Most Argentinians eat four meals each day. The diet may differ in different
regions. Desayuno (breakfast) is a light meal of rolls and jam with coffee. For almuerzo (lunch), many
Argentinians eat meat and vegetables or salads. After work but before dinner, people go to confiterías
(cafés) to drink espresso and eat picadas, small dishes of cheese, mussels, salami, anchovies, olives and
peanuts. Cena (dinner) in the evening is the largest meal of the day and almost always includes beef.
Did you know?
The confiterías (cafés) of Buenos Aires play an important role in social, business and cultural life. In confiterías people meet friends and business associates, workers take coffee breaks, retired people play dominoes, and theatregoers have coffee after a show. Certain confiterías have been associated with particular artistic, literary, political and student groups.
The tradition of eating beef began in the 19th century, when there were thousands of cattle in the Pampas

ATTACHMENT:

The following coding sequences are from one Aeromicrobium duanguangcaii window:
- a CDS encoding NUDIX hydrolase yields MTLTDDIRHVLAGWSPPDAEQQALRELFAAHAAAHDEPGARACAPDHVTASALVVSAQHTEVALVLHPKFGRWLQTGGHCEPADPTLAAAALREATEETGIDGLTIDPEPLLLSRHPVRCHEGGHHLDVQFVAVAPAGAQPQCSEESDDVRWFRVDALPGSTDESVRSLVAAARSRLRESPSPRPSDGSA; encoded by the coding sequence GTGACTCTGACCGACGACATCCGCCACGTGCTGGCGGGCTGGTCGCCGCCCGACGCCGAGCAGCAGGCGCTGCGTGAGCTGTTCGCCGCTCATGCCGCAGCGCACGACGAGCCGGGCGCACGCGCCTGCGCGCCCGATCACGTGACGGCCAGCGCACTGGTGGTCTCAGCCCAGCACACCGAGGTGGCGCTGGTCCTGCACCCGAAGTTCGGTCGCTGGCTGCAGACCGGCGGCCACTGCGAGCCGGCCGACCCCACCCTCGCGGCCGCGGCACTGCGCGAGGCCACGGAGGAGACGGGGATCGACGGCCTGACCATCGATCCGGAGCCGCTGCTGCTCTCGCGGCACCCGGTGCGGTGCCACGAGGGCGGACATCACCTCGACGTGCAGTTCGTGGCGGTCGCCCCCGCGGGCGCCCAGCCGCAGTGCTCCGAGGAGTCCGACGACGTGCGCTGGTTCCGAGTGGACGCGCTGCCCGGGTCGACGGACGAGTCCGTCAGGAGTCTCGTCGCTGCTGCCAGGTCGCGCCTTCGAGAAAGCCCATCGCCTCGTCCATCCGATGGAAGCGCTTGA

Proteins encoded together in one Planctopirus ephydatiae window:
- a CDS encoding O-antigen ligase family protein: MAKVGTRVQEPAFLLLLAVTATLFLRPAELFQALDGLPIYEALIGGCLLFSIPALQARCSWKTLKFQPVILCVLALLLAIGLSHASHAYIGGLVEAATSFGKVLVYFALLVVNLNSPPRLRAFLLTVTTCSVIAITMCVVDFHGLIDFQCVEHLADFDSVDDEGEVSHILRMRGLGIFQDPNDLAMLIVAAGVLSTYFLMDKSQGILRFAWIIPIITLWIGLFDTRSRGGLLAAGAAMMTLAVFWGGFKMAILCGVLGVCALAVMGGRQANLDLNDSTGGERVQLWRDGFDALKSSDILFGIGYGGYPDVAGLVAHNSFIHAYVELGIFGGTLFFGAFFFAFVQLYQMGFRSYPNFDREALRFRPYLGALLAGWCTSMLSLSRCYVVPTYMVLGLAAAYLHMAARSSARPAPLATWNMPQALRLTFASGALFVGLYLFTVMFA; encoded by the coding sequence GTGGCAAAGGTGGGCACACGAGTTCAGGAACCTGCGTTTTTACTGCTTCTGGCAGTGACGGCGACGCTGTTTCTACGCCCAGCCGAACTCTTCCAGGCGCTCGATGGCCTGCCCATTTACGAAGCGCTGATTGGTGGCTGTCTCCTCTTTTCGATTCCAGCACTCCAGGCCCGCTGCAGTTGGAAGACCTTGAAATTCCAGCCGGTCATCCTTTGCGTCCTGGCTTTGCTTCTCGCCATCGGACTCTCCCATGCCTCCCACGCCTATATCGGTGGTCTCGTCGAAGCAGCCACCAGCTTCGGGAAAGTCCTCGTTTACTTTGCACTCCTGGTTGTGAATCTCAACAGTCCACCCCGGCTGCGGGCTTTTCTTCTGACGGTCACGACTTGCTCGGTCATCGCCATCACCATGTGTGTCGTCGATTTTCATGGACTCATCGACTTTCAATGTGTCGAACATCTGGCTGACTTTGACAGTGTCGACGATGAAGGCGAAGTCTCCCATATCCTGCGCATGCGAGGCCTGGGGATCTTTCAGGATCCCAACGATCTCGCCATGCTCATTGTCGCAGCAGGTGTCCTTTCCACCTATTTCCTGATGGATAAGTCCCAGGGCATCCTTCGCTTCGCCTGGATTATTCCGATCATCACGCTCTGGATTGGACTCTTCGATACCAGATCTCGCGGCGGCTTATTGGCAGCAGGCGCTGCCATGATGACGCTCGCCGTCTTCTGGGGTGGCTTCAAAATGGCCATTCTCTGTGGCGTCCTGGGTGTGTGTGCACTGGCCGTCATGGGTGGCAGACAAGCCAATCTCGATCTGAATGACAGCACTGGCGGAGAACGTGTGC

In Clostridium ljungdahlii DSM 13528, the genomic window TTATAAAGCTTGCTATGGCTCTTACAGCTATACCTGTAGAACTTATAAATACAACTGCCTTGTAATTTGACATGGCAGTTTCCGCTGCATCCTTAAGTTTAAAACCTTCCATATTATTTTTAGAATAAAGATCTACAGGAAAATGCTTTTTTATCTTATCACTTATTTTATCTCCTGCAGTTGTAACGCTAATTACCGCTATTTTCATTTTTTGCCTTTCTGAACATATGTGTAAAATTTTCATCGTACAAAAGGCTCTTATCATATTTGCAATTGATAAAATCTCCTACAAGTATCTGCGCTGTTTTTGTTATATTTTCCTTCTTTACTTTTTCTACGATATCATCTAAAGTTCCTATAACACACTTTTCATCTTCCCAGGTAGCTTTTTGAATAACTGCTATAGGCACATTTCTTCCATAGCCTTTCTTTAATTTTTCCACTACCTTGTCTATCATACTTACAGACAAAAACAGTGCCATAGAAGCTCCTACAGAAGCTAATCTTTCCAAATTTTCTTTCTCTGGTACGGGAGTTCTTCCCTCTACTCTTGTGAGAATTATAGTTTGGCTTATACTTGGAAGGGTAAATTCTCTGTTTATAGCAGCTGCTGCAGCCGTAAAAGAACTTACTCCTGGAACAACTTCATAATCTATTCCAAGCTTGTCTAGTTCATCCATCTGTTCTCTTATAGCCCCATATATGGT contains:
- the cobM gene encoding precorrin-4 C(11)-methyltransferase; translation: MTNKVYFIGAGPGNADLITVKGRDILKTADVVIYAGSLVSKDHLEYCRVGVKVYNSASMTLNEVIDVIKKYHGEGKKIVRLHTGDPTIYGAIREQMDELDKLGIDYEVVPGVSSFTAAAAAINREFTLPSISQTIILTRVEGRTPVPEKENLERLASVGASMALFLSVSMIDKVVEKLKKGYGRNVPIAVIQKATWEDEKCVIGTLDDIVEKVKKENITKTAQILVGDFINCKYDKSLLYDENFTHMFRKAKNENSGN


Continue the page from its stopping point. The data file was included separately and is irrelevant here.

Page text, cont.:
region. Beef was roasted on a spit on an open fire. When it was done, people sliced off chunks. They ate by holding
the end of a chunk in their mouths and cutting off the rest with a knife.
Today, beef is served in many ways. Bife a caballo (beef on horseback) is steak topped with an egg. Parrillada
is blood sausage, ribs and other meat grilled together. Churrasco is grilled steak and milanesa is deep-fried
breaded beef. It is common for Argentinians to socialize over an asado, beef roast barbecued over an open fire. Many
restaurants offer asado con cuero, whole beef roasted complete with hide and hair.
Yerba mate is a popular traditional drink, similar to tea. There are several ways of drinking yerba mate. The most
traditional is mate cebado. Hot water is poured over the leaves of the yerba plant
(an evergreen shrub related to holly) in a mate (gourd), which is often decorated with silver. When
the gourd is filled with water, the leaves expand and fill the mate. People drink through a
bombilla (straw with a strainer) made of silver.